If I’m not training full body (which I am a fan of actually), then I’m training upper/lower splits.
Even though in bodybuilding, many people will train chest on one day, back on one day, legs on one day, arms on one day, and shoulders and abs on one day, I’ve never found that style to be effective for me. I like to train the basic upper body exercises on the same day.
Upper/Lower split is like this:
Monday: Lower body
Tuesday: Upper body
Wednesday: Rest day
Thursday: Lower Body
Friday: Upper body
Sat/Sunday: Rest days or other workouts, yoga, exercise classes, various activities, outings, etc.
Full Body workout would be like this:
3-5x per week with various daily emphasis and listening to your body for recovery purposes. If you are doing Orangetheory Fitness, then it’s possible you’re already doing this. That being said, if you’re serious about gaining more strength, you’ll want to do dedicated strength training sessions and not just cardio/weights combination every time.
I mostly believe in either Full Body training and in Upper / Lower training.
If you read the muscle magazines, you really need to understand that mainstream bodybuilding magazines are full of men and women on steroids and/or performance enhancers. The reason is because illegal steroids are easy to order online and widely accessible to anybody who’s willing to do a little research. Also, they work really well and have a lot of side effects.
What those people put into their bodies is none of my business, but it creates false perceptions when it comes to the, “what,” “how,” and, “when” can I see those results for myself. Most fitness magazine cover models have bodies that are simply unattainable for people who are unwilling to risk their health by taking steroids.
Benefits of full body training and upper/lower splits: Frequency
You really shouldn’t be so concerned about shredding/destroying your muscles during an excessively long weight training session full of drop sets and exercises to failure. Instead, train for frequency and continually get stronger in key exercises such as squats, deadlift variations, bench press, rows, weighted pull ups, dips, overhead press, arm curls/extensions, and leg curls.
All you have to really do is practice on the key exercises and make progress. Most people can recover the muscles sufficiently within 48 hours as long as you didn’t burn yourself out or always going for 1 rep maxes or always going to failure.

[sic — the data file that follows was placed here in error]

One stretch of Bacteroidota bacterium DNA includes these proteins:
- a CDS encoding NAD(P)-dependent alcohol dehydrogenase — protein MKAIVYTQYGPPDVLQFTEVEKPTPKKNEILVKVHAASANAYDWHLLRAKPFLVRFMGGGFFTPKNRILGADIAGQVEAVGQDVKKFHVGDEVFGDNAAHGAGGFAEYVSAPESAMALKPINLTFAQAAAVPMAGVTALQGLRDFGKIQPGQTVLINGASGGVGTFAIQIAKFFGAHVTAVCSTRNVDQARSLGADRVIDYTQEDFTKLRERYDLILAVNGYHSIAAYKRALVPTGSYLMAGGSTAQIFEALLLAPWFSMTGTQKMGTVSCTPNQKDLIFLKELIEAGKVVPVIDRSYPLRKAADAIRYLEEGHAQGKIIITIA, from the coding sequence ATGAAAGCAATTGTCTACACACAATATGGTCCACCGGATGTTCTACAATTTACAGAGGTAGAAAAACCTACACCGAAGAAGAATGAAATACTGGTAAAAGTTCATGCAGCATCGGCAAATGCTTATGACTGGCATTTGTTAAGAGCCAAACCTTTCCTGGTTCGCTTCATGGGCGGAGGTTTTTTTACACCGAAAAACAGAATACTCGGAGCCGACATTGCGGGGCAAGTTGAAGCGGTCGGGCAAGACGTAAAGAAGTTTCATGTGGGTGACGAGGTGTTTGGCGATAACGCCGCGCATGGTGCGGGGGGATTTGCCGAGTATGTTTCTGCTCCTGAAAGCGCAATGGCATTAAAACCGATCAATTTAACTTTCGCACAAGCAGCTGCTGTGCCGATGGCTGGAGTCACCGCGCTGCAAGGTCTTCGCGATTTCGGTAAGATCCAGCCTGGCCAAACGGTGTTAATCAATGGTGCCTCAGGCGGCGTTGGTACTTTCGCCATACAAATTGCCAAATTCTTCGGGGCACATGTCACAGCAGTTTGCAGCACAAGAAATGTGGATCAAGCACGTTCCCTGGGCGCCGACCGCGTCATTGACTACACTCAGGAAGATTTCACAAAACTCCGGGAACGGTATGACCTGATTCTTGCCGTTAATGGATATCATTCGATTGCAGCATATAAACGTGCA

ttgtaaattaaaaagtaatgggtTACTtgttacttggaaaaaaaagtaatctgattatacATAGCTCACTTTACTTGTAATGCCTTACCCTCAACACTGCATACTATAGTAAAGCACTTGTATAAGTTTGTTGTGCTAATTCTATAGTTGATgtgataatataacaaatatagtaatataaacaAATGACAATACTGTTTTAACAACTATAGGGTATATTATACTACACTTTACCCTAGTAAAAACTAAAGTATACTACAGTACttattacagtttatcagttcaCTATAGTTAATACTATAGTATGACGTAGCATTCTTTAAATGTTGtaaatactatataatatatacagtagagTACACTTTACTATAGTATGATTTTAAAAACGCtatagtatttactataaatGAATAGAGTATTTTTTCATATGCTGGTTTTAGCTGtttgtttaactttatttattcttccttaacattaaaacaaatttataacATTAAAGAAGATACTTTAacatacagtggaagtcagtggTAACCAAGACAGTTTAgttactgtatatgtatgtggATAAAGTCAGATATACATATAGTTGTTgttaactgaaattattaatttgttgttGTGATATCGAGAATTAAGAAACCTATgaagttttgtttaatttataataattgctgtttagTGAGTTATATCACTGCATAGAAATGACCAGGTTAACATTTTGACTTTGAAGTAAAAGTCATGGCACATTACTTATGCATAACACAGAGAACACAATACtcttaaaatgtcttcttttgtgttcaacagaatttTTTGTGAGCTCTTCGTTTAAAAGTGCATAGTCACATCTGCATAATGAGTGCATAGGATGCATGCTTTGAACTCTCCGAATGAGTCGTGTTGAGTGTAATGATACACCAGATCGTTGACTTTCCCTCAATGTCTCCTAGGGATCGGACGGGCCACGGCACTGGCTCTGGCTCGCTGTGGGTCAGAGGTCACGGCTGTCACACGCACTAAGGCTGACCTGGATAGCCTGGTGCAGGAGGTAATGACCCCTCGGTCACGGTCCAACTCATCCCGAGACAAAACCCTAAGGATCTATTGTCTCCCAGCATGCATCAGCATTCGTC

Just imagine if you trained your bench press 2-3x/week, your db row 2-3x/week, squats and leg curls 2-3x/week! You’d make progress way faster than just doing it once per week along with a bunch of isolation exercises.
Train like an athlete and follow prominent personal trainers that train athletes.
Of course my demographic is not bodybuilding on this blog even though some people will have an interest in bodybuilding. Let me tell you, I am also interested in bodybuilding and I follow it sometimes, but I am not interested in being a bodybuilder. Fitness is my game. There’s no shame in that.
Standing overhead press is more athletic than seated overhead press and yields more benefits for fitness.
Athletes are probably the fittest people on the planet and most of them are required to take some sort of drug tests. I’d suggest to look into how athletes train — be goal oriented and don’t spread yourself too thin in your training.
Keep it simple stupid: KISS was the mantra of a personal trainer I worked with.
For my upper body workout, I’ll usually spend a couple months prioritizing about 3-4 exercises that I would typically do first in a training session. For example, on lower body, I have recently prioritized rear-foot elevated split squats and I went from doing 135lbsx8 reps per leg to doing 205lbsx6 reps per leg — the glute growth was noticeable and my running strength improved.
No need to be fancy, just set a goal on a few exercises at any given point and prioritize them. All of the other exercises are just to support the goal of increasing strength in the ones that you are prioritizing (or to promote injury prevention).
Weight training is a lifestyle.
I can program an exercise routine for you that is top notch, guaranteed to be effective. However, if you constantly go to bed late, drink alcohol often, and neglect your nutrient intake, then you’ll never make it past the “newbie gains.”
I love strength training with weights because of the sense of accomplishment and because I know that there is literally no way I am going to make progress in the weight room if I don’t take care of my nutrition and sleep. The weight room teaches me lessons about myself and encourages me to take care of my body.
Having some muscles doesn’t hurt either.
I feel confident from my experiences, not so much from my body. But I can tell you that if I didn’t didn’t take care of myself, then those experiences I’ve had over the years wouldn’t have been as rewarding or opened nearly as many doors.
Thanks for reading and I’m excited that this blog is growing. It seems like we’re getting new followers everyday!